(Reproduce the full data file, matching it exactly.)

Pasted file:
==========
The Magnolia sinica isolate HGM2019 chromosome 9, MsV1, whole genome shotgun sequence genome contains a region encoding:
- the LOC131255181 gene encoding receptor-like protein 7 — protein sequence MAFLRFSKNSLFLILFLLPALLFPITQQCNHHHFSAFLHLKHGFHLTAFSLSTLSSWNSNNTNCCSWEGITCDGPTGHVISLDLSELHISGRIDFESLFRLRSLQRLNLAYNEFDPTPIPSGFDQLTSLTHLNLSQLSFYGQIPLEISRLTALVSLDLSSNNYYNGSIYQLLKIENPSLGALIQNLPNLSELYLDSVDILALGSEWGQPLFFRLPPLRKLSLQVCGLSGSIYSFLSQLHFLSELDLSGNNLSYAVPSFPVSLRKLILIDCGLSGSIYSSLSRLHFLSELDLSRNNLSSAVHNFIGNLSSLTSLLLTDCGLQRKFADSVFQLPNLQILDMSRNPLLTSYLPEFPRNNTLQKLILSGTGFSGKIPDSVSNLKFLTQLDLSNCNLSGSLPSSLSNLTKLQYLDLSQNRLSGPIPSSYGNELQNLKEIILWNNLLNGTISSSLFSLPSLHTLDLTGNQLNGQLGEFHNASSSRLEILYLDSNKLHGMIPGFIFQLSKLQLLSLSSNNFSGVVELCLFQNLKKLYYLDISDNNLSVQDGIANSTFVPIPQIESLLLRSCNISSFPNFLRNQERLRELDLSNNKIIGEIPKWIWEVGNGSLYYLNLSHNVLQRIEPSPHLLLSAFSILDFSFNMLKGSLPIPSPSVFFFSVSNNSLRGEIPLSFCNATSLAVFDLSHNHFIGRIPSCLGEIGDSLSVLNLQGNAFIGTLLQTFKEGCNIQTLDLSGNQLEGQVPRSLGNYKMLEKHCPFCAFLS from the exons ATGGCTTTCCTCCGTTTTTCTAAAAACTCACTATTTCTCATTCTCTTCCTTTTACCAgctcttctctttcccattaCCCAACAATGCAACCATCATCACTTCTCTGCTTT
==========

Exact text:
The Magnolia sinica isolate HGM2019 chromosome 9, MsV1, whole genome shotgun sequence genome contains a region encoding:
- the LOC131255181 gene encoding receptor-like protein 7 — protein sequence MAFLRFSKNSLFLILFLLPALLFPITQQCNHHHFSAFLHLKHGFHLTAFSLSTLSSWNSNNTNCCSWEGITCDGPTGHVISLDLSELHISGRIDFESLFRLRSLQRLNLAYNEFDPTPIPSGFDQLTSLTHLNLSQLSFYGQIPLEISRLTALVSLDLSSNNYYNGSIYQLLKIENPSLGALIQNLPNLSELYLDSVDILALGSEWGQPLFFRLPPLRKLSLQVCGLSGSIYSFLSQLHFLSELDLSGNNLSYAVPSFPVSLRKLILIDCGLSGSIYSSLSRLHFLSELDLSRNNLSSAVHNFIGNLSSLTSLLLTDCGLQRKFADSVFQLPNLQILDMSRNPLLTSYLPEFPRNNTLQKLILSGTGFSGKIPDSVSNLKFLTQLDLSNCNLSGSLPSSLSNLTKLQYLDLSQNRLSGPIPSSYGNELQNLKEIILWNNLLNGTISSSLFSLPSLHTLDLTGNQLNGQLGEFHNASSSRLEILYLDSNKLHGMIPGFIFQLSKLQLLSLSSNNFSGVVELCLFQNLKKLYYLDISDNNLSVQDGIANSTFVPIPQIESLLLRSCNISSFPNFLRNQERLRELDLSNNKIIGEIPKWIWEVGNGSLYYLNLSHNVLQRIEPSPHLLLSAFSILDFSFNMLKGSLPIPSPSVFFFSVSNNSLRGEIPLSFCNATSLAVFDLSHNHFIGRIPSCLGEIGDSLSVLNLQGNAFIGTLLQTFKEGCNIQTLDLSGNQLEGQVPRSLGNYKMLEKHCPFCAFLS from the exons ATGGCTTTCCTCCGTTTTTCTAAAAACTCACTATTTCTCATTCTCTTCCTTTTACCAgctcttctctttcccattaCCCAACAATGCAACCATCATCACTTCTCTGCTTT